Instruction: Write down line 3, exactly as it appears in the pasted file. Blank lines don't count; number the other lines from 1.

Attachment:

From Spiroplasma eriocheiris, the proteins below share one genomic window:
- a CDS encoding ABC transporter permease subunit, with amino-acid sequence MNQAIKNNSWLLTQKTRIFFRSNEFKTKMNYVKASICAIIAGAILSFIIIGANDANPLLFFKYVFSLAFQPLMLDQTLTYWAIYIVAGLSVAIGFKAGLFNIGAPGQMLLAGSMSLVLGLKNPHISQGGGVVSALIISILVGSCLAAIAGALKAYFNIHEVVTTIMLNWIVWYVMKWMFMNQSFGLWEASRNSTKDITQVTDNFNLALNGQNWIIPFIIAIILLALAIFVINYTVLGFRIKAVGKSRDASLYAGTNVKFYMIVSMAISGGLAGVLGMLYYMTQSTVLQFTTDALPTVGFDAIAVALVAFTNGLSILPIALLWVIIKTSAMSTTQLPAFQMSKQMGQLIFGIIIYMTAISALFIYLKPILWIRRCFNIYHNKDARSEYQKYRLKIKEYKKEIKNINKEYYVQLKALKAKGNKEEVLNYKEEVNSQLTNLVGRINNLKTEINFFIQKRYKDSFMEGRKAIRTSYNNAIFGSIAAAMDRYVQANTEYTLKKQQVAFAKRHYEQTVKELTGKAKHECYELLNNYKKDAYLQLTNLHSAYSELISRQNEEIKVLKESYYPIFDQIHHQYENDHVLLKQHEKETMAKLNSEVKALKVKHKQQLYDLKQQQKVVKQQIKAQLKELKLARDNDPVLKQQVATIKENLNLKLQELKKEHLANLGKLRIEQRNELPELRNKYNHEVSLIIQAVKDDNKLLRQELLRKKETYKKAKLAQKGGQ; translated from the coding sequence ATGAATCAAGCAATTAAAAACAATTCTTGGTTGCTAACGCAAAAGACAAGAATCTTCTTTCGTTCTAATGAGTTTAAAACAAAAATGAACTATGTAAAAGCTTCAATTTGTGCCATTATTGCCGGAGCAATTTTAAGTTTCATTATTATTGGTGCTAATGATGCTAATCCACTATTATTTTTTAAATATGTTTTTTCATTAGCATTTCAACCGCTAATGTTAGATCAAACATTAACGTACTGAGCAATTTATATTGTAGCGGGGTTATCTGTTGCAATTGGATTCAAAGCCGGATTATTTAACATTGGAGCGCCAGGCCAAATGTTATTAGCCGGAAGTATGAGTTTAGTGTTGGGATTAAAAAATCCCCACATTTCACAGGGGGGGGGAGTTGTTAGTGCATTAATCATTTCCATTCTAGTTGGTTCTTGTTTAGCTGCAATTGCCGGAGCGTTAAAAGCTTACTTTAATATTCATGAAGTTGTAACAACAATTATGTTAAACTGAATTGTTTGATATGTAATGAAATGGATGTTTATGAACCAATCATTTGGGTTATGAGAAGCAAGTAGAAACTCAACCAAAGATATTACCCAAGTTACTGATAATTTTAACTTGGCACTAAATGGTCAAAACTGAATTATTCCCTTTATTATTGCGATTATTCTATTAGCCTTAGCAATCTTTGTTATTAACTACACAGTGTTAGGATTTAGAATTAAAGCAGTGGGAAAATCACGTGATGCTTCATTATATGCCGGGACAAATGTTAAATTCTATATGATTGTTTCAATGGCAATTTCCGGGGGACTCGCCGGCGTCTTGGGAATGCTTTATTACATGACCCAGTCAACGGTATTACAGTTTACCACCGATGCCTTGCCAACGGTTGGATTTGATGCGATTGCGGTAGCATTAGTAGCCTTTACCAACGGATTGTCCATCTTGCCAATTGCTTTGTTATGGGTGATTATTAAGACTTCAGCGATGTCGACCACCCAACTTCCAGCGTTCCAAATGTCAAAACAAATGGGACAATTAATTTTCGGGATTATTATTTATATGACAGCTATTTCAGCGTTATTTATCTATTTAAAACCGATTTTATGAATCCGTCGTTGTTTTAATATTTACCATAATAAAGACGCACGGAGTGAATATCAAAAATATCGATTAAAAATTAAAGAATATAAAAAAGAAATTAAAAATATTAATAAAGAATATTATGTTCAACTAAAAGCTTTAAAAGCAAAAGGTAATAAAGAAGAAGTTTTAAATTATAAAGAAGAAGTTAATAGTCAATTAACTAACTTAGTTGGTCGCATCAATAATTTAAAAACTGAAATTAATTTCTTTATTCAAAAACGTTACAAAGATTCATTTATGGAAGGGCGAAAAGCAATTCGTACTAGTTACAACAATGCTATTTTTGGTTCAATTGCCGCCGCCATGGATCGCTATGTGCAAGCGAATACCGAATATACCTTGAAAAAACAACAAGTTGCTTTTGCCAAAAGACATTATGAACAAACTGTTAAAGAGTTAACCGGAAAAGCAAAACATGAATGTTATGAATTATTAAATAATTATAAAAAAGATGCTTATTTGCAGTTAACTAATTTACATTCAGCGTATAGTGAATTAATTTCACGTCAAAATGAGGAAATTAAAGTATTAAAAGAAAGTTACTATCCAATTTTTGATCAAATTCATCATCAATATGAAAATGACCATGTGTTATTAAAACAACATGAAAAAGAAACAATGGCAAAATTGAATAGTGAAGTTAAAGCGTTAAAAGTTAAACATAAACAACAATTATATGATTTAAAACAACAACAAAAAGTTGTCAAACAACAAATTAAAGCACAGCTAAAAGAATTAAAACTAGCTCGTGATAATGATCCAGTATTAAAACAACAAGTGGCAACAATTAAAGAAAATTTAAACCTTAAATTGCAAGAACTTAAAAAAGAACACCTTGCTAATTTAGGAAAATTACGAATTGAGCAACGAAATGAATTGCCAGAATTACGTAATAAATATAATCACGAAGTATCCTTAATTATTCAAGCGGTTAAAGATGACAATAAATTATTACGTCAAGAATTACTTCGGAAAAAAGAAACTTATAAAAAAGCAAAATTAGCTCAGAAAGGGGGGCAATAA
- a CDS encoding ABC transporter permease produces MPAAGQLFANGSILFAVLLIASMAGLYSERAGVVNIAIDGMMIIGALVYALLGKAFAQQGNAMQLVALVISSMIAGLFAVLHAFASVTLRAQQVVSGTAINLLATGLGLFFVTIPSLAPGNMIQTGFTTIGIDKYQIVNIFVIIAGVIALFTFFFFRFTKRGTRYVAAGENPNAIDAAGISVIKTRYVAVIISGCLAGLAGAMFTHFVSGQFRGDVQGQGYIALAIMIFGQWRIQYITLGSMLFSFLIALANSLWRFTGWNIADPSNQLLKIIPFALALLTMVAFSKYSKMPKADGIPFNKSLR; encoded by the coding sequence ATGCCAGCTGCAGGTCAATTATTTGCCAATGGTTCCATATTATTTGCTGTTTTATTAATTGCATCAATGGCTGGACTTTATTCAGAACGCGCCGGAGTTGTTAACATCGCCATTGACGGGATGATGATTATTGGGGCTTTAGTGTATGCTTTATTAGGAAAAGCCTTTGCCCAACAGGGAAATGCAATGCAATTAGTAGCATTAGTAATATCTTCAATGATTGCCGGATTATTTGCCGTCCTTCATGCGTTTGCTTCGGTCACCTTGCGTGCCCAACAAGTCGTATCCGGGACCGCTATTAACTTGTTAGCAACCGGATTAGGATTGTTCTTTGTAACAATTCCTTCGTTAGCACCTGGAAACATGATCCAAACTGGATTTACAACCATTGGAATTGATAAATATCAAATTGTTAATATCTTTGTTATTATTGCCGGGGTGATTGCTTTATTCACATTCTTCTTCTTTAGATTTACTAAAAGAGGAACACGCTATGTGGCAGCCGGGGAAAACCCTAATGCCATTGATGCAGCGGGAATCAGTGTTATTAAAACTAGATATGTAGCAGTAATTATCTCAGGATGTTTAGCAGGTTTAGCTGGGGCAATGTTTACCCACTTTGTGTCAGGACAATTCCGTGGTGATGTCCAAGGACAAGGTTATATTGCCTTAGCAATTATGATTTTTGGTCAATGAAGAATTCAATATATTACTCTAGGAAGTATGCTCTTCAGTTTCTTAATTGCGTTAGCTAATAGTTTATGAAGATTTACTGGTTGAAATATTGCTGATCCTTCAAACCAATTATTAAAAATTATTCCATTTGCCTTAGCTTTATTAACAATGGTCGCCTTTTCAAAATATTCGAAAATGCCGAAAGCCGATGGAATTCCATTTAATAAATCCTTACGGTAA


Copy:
- a CDS encoding ABC transporter permease produces MPAAGQLFANGSILFAVLLIASMAGLYSERAGVVNIAIDGMMIIGALVYALLGKAFAQQGNAMQLVALVISSMIAGLFAVLHAFASVTLRAQQVVSGTAINLLATGLGLFFVTIPSLAPGNMIQTGFTTIGIDKYQIVNIFVIIAGVIALFTFFFFRFTKRGTRYVAAGENPNAIDAAGISVIKTRYVAVIISGCLAGLAGAMFTHFVSGQFRGDVQGQGYIALAIMIFGQWRIQYITLGSMLFSFLIALANSLWRFTGWNIADPSNQLLKIIPFALALLTMVAFSKYSKMPKADGIPFNKSLR; encoded by the coding sequence ATGCCAGCTGCAGGTCAATTATTTGCCAATGGTTCCATATTATTTGCTGTTTTATTAATTGCATCAATGGCTGGACTTTATTCAGAACGCGCCGGAGTTGTTAACATCGCCATTGACGGGATGATGATTATTGGGGCTTTAGTGTATGCTTTATTAGGAAAAGCCTTTGCCCAACAGGGAAATGCAATGCAATTAGTAGCATTAGTAATATCTTCAATGATTGCCGGATTATTTGCCGTCCTTCATGCGTTTGCTTCGGTCACCTTGCGTGCCCAACAAGTCGTATCCGGGACCGCTATTAACTTGTTAGCAACCGGATTAGGATTGTTCTTTGTAACAATTCCTTCGTTAGCACCTGGAAACATGATCCAAACTGGATTTACAACCATTGGAATTGATAAATATCAAATTGTTAATATCTTTGTTATTATTGCCGGGGTGATTGCTTTATTCACATTCTTCTTCTTTAGATTTACTAAAAGAGGAACACGCTATGTGGCAGCCGGGGAAAACCCTAATGCCATTGATGCAGCGGGAATCAGTGTTATTAAAACTAGATATGTAGCAGTAATTATCTCAGGATGTTTAGCAGGTTTAGCTGGGGCAATGTTTACCCACTTTGTGTCAGGACAATTCCGTGGTGATGTCCAAGGACAAGGTTATATTGCCTTAGCAATTATGATTTTTGGTCAATGAAGAATTCAATATATTACTCTAGGAAGTATGCTCTTCAGTTTCTTAATTGCGTTAGCTAATAGTTTATGAAGATTTACTGGTTGAAATATTGCTGATCCTTCAAACCAATTATTAAAAATTATTCCATTTGCCTTAGCTTTATTAACAATGGTCGCCTTTTCAAAATATTCGAAAATGCCGAAAGCCGATGGAATTCCATTTAATAAATCCTTACGGTAA